Today, the Commission has fined the pharmaceutical companies Teva and Cephalon a total of 60 million euros. They agreed to delay the market entry of Teva's cheaper generic version of Cephalon's sleeping disorder medicine, modafinil. Such agreements are called “pay-for-delay” agreements. They stand in the way of competition and are illegal under EU antitrust rules.
Pharmaceutical companies bring innovation, which requires large investments into research and development to find new medicines and treatments. And we, as society and citizens benefit enormously from such innovations. Pharmaceutical companies that innovate contribute significantly to overcoming some of the most serious diseases, for example, bringing potentially life-saving vaccines to citizens.
To encourage and reward this innovation, our patent systems give the companies that develop new medicines - so-called originators - exclusive rights for a certain period of time. Patents offer a temporary protection from competition in order to allow innovators to recoup the cost of discovering and developing new medicines. This is also important because research is not always successful but the costs of research still need to be incurred.
But, patent protection is temporary. Once the time to recoup is over, then other companies can enter the market with their generic products. With competition, medicines become more affordable. And we know that generic entry in pharmaceutical markets can lead to very significant drops in prices, sometimes by up to 90%. This is good for patients, and it is good for health budgets.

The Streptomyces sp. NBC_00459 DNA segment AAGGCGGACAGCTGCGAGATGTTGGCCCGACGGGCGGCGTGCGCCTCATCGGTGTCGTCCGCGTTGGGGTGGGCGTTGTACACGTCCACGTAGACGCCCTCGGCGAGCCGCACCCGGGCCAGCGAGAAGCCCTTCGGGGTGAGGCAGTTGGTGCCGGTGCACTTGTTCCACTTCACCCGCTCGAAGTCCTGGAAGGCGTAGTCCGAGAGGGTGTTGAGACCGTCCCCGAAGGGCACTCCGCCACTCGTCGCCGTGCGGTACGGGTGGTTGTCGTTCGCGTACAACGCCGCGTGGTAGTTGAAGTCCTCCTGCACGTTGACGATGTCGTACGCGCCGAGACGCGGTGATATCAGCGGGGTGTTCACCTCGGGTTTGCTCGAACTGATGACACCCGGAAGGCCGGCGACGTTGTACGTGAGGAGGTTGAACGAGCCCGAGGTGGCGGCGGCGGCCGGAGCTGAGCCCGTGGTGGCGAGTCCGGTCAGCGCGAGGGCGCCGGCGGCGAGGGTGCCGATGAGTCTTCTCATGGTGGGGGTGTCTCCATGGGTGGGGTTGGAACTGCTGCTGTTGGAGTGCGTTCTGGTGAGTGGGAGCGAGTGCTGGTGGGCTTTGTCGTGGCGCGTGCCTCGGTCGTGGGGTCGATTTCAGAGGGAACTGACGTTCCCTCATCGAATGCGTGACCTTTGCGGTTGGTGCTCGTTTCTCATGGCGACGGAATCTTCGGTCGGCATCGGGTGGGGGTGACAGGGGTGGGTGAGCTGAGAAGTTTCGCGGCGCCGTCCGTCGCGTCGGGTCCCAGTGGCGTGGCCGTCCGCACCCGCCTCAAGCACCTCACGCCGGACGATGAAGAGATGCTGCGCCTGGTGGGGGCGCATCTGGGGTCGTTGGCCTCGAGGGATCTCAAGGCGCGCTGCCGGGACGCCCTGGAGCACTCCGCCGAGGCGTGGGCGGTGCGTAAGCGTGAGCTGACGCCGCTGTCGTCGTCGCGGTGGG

A pay-for-delay arrangement disturbs this normal cycle. When originators buy-off potential generic entrants to delay the moment when competition starts and cheaper medicines become available, they interfere with the fine balance between the protection of intellectual property rights and the benefits of competition.
Pay-for-delay arrangements serve both the originator and generic entrants well: the originator enjoys extended supra-competitive profits and the generic company gets the money and other benefits. But it means that patients and health budgets lose out because they have to pay higher prices.
The Commission's investigation
Today's decision found that a patent settlement between Cephalon and its generic challenger Teva was exactly this type of “pay-for-delay” agreement which is illegal under EU antitrust rules.
The agreement concerned modafinil, a medicine used to treat sleeping disorders and associated in particular with narcolepsy, a neurological illness.